This last week I celebrated my birthday, and it was a big one. Let’s just say I am at a time where the joy is not in the celebrating but in the arrival of the day!
When I was a youngster, my mother and father and their siblings made a big party for their children’s birthdays. We would shoehorn 20 or 30 people into a three-room apartment and have a great time rejoicing in the continuance of the family. We had a big family: My father had seven brothers and sisters, and my mother had four. All of these had children — we were on an endless party circuit.
The Second World War was over, and all of the men made it home, with the exception of one uncle who never came back from the Pacific. The feeling was that there was much to celebrate — everyone was working and either married or getting married.
Times were booming, times were good. People were positive in the American war victory, safe in the comfort of the love of their families and looking forward to a bright and what promised to be a brighter future. It was all good.
Time has passed in my lifetime with a speed and rapidity so as to make one feel we were observers and not participants. The changes have been staggering: Families are smaller and easily dissolved; women are more likely than ever before to be single parents. Men no longer dominate the work force, and compete for jobs with their sisters and wives and daughters and who knows who else. The job force has shrunk, and people find the competition for jobs very fierce indeed.
The economy is soft and has been for almost a decade, and the governments — state, local and national — control much of what we do with a very heavy hand. The governments are the largest single employer in our world now.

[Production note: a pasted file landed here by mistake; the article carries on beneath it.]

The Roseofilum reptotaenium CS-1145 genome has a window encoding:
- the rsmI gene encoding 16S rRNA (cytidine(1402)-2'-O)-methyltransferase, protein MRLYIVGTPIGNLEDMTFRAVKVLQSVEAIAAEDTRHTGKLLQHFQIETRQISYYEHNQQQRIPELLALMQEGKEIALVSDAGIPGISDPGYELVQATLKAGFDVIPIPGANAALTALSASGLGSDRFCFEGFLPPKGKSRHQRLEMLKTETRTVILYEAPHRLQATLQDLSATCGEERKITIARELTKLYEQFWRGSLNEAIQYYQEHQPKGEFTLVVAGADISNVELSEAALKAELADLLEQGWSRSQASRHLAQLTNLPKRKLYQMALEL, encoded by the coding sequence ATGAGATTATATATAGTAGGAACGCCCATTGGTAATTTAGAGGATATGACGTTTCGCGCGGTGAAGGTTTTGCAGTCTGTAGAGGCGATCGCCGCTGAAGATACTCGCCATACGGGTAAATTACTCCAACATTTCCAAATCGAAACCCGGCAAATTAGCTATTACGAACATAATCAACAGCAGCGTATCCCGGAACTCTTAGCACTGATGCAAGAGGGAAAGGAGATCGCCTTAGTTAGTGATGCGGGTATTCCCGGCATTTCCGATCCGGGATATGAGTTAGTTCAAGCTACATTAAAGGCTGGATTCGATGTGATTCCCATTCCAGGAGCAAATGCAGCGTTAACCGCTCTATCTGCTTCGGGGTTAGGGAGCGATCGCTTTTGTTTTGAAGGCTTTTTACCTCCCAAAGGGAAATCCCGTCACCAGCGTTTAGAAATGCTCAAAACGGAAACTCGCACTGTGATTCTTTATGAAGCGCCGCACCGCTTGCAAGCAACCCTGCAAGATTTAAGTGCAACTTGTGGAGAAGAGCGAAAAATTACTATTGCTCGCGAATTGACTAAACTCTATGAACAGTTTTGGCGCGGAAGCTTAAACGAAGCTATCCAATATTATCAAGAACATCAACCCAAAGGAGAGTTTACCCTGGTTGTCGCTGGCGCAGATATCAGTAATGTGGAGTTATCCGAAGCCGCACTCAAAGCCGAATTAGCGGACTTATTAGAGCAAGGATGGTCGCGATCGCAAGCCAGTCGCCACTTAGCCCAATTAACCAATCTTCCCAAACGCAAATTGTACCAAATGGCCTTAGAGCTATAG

But I still celebrated my birthday with people who made the journey with me to this time and space, and it’s still great to be here with my special people. The party has turned into a movable feast. God bless you all.
The busway is up and running and we will not have to hear about how bad or how good it is… it’s now a reality.
It is something that was and is needed.
Our whole system of mass transportation is a real hodge-podge as it is.
For most people, if you don’t have your own car, your life is spent waiting or running for a bus. The trains are for interstate and not intertown and intertown buses are few and run in an almost whimsical manner. The line between New Britain is something that has been needed for years and now that it’s here, people who like the old system are saying it was a waste of money — no one will use it, it’s a white elephant.
The reality is this is the type of system which should link more towns with more cities; this is the first of many transportation upgrades for the citizens of Connecticut.
The problem when you get the governor of the state saying, guys, we are out of money, that does not bode well for investments in helping the people get jobs and helping people get to their jobs.
So, New Britain, I think will be it for a while. So make it work, guys, this is the kind of infrastructure which will make a difference for all of us. We can save money as well … just use the system..
Now that’s a point to ponder.